December 3, 2013
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December 3, 2013
“Favorite Book” Writing Contest Winner. $50.00 Wild Card Category Prize.
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Book Reviewed: The Light Between Oceans by M. L. Stedman
No matter how just a war may be, its ramifications send ever-widening ripples through people, situations and time. In M. L. Stedman’s debut novel, The Light Between Oceans, Australian Tom Sherbourne carries scars from having done things in war he wants to forget, but cannot. The demons rise to haunt his dreams and taint his daylight musings. When World War I ends, he seeks distance from the battlefields, ready for time to do its healing work. Keeping a lighthouse seems a good plan.
The Janus Lighthouse, which sits at the crossroads of the Indian and the Southern Oceans, derives its name from the two-faced Roman god whose one face looked at what was, while the other peered into what-will-be. The symbolism plays throughout the book. Tom flees a hard childhood and horrific war memories for a bright future with Isabelle, his new wife. Isabelle, barely out of her teens, leaves behind life on the mainland for a happy-ever-after existence with this man she loves deeply and the children they will have. But as crashing waves erode the rocky shore, so two miscarriages and one stillbirth eat at Isabelle’s heart and hope.
Then a boat washes ashore carrying a dead man and a live infant. Who is the man; where is the baby’s mother; what should they do? Tom knows to send a distress signal and record the event in the lighthouse log, but for his wife’s sake does not. Isabelle rationalizes her way into motherhood. Lucy (the name means “light,”) saves Isabel and she starts to heal. Tom begins to come apart. He ponders Lucy’s future, a life built on a lie he helped craft.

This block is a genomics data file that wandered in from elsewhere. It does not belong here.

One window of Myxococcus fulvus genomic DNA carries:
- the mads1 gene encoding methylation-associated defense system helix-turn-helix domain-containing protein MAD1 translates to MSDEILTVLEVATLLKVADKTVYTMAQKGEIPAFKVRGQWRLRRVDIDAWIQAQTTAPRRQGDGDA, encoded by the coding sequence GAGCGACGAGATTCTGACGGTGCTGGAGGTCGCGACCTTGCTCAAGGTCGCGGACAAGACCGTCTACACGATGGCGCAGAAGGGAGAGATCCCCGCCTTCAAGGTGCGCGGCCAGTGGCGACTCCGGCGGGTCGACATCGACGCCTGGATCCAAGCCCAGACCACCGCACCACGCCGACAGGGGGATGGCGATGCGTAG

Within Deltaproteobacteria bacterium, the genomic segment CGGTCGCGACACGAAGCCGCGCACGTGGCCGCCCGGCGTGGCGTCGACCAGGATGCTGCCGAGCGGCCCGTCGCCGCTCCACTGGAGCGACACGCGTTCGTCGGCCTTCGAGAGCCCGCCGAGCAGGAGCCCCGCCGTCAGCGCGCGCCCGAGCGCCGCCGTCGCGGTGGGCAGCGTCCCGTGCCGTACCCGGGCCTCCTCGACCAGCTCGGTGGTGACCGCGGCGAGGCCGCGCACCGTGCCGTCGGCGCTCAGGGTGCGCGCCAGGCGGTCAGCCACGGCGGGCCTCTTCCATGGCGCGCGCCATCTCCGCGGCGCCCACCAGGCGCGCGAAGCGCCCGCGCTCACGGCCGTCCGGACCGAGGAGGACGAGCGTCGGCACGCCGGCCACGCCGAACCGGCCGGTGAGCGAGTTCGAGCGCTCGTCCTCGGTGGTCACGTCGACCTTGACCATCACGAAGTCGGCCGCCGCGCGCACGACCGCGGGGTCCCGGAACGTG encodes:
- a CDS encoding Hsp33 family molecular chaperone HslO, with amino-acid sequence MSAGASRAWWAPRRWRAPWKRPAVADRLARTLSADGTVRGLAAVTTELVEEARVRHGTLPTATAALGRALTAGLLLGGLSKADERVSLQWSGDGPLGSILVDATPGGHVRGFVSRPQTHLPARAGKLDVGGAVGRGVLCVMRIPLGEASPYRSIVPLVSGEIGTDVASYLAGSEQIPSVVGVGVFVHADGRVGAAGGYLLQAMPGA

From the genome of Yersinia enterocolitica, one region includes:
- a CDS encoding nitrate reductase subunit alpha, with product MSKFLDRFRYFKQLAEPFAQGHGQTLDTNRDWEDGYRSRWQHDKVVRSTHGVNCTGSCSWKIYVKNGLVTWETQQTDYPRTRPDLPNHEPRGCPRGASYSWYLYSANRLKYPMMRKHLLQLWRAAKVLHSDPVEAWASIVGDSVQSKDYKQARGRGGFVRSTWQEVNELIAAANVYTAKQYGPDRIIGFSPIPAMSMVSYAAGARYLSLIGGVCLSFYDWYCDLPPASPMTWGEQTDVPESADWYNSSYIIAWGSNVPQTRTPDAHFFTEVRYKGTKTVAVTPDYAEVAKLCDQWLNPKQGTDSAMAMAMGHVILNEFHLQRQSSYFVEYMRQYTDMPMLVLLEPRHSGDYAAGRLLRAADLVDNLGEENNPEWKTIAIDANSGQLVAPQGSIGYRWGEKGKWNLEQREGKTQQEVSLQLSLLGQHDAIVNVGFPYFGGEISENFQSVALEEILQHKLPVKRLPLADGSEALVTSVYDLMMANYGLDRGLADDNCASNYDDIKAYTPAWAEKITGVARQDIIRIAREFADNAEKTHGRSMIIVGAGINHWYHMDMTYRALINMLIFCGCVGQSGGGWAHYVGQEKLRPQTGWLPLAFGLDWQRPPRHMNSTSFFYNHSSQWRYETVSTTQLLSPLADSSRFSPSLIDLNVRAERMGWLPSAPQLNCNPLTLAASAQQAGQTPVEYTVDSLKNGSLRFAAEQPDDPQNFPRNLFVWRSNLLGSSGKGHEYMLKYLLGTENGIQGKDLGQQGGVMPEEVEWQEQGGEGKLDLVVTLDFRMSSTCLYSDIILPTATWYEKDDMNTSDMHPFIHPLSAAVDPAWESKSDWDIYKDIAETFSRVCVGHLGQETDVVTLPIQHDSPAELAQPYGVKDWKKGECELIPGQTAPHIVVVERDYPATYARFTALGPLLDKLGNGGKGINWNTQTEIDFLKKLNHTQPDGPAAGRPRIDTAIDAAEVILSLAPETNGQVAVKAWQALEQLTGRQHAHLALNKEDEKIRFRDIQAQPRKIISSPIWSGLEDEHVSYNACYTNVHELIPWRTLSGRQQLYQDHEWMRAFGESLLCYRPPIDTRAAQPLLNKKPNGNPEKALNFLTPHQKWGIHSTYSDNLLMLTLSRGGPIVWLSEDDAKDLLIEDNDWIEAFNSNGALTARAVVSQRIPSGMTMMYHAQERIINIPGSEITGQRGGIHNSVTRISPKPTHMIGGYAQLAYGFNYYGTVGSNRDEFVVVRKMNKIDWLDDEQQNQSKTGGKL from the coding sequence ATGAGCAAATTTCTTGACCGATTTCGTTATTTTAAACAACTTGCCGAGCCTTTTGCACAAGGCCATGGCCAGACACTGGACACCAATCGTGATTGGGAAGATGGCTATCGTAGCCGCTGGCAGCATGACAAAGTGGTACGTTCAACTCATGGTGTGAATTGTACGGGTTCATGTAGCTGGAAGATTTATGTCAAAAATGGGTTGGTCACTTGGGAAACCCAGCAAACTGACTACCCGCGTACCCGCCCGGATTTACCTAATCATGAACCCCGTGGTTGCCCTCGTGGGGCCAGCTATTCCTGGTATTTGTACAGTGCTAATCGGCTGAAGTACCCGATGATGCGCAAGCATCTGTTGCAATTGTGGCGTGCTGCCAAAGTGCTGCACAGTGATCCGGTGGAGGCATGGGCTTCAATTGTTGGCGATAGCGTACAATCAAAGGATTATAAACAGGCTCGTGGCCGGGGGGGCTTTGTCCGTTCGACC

Eventually, they discover Lucy’s birth mother and the couple at the Janus Lighthouse faces a dilemma for which there are only heart-wrenching answers, whatever they choose.
Stedman’s stunning novel is rich with brilliant writing. She portrays people at their most raw, and the reader finds herself vacillating between opposing emotions and resolutions.
I won’t say more, for it would compromise an exceptionally good read. Have Kleenex handy and know the story isn’t a fairy tale, but a dramatic, thought-provoking rendering of the truth that actions have consequences. And look for more from this accomplished author.
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